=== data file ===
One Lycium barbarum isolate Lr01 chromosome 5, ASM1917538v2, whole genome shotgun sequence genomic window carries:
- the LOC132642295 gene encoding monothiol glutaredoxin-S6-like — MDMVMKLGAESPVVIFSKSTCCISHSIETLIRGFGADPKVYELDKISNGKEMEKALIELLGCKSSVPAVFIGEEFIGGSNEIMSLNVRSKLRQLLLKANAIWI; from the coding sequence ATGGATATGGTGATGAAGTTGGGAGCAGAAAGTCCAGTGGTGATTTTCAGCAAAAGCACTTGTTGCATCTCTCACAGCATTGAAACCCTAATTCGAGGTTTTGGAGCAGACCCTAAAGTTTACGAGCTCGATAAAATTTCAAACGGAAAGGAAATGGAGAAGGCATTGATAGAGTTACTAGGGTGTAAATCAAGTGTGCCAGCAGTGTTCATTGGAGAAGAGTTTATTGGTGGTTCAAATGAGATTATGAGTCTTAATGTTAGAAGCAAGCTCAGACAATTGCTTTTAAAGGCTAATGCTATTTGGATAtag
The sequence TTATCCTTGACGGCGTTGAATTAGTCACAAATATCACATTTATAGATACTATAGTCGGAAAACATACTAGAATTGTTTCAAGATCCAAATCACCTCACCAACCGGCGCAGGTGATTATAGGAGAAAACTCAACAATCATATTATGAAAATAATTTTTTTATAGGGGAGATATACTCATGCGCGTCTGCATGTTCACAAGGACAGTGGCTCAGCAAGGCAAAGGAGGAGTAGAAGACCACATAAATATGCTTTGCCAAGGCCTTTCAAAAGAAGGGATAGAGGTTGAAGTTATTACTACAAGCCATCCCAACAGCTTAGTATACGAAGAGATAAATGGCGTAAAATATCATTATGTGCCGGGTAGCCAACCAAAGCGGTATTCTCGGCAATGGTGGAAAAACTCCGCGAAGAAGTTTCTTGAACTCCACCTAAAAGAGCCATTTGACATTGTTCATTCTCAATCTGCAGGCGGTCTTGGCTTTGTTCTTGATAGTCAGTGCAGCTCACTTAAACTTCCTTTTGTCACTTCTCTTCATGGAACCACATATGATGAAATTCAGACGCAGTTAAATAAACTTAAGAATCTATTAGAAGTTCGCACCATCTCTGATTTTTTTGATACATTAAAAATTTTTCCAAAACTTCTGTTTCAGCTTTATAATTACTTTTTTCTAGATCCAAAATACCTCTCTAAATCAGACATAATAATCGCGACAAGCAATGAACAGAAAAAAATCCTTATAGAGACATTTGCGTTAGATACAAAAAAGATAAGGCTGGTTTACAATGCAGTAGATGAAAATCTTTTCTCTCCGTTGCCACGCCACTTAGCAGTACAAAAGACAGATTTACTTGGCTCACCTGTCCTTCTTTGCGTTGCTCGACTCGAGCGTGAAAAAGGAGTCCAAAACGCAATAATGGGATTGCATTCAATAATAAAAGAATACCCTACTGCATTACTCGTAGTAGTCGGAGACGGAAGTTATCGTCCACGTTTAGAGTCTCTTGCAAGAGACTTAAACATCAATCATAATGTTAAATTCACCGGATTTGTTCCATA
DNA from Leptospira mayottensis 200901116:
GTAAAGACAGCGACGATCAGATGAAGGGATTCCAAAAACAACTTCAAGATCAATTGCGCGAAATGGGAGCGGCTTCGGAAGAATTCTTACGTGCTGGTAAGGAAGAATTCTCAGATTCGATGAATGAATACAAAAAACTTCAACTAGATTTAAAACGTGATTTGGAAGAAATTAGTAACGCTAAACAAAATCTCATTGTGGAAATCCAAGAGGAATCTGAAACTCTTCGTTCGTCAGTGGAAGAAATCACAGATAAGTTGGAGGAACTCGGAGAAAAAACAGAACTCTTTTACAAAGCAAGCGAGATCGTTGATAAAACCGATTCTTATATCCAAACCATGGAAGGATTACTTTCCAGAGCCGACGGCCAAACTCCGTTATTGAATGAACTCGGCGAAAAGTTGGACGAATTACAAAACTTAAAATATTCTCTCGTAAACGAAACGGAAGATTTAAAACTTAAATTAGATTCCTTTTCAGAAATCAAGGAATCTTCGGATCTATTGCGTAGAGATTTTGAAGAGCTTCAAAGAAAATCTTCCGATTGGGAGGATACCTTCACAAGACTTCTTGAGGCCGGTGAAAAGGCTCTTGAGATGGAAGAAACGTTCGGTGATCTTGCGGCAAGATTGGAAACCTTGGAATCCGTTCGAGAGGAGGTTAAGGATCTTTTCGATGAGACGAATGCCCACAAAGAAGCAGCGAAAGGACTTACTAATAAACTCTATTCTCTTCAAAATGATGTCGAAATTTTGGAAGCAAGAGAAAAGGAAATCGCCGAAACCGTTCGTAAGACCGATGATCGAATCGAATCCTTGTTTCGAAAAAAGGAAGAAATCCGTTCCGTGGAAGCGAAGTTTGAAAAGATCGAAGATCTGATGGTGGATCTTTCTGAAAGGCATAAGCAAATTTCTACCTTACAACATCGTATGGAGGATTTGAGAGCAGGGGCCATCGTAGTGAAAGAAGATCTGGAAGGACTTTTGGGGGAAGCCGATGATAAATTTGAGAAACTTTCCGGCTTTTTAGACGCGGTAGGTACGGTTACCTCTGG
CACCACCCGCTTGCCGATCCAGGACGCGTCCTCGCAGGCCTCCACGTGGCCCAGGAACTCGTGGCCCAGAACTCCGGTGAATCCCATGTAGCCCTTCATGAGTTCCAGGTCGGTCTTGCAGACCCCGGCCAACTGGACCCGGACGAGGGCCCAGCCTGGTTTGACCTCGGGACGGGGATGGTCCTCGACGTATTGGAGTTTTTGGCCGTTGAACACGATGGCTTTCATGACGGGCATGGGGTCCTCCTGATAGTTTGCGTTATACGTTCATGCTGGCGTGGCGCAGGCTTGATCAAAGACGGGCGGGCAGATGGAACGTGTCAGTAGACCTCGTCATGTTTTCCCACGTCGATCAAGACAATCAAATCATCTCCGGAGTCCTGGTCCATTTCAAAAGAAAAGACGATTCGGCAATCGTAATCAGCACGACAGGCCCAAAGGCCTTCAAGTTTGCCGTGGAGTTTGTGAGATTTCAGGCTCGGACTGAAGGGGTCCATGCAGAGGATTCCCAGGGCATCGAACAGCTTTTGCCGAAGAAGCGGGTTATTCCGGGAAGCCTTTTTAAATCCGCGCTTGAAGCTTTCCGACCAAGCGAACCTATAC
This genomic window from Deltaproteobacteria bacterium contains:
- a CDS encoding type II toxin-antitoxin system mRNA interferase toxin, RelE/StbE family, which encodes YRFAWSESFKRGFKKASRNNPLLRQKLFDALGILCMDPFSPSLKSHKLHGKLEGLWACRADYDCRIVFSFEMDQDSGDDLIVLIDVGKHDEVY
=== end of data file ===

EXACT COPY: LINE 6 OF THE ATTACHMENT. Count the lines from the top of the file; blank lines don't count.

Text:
CACCACCCGCTTGCCGATCCAGGACGCGTCCTCGCAGGCCTCCACGTGGCCCAGGAACTCGTGGCCCAGAACTCCGGTGAATCCCATGTAGCCCTTCATGAGTTCCAGGTCGGTCTTGCAGACCCCGGCCAACTGGACCCGGACGAGGGCCCAGCCTGGTTTGACCTCGGGACGGGGATGGTCCTCGACGTATTGGAGTTTTTGGCCGTTGAACACGATGGCTTTCATGACGGGCATGGGGTCCTCCTGATAGTTTGCGTTATACGTTCATGCTGGCGTGGCGCAGGCTTGATCAAAGACGGGCGGGCAGATGGAACGTGTCAGTAGACCTCGTCATGTTTTCCCACGTCGATCAAGACAATCAAATCATCTCCGGAGTCCTGGTCCATTTCAAAAGAAAAGACGATTCGGCAATCGTAATCAGCACGACAGGCCCAAAGGCCTTCAAGTTTGCCGTGGAGTTTGTGAGATTTCAGGCTCGGACTGAAGGGGTCCATGCAGAGGATTCCCAGGGCATCGAACAGCTTTTGCCGAAGAAGCGGGTTATTCCGGGAAGCCTTTTTAAATCCGCGCTTGAAGCTTTCCGACCAAGCGAACCTATAC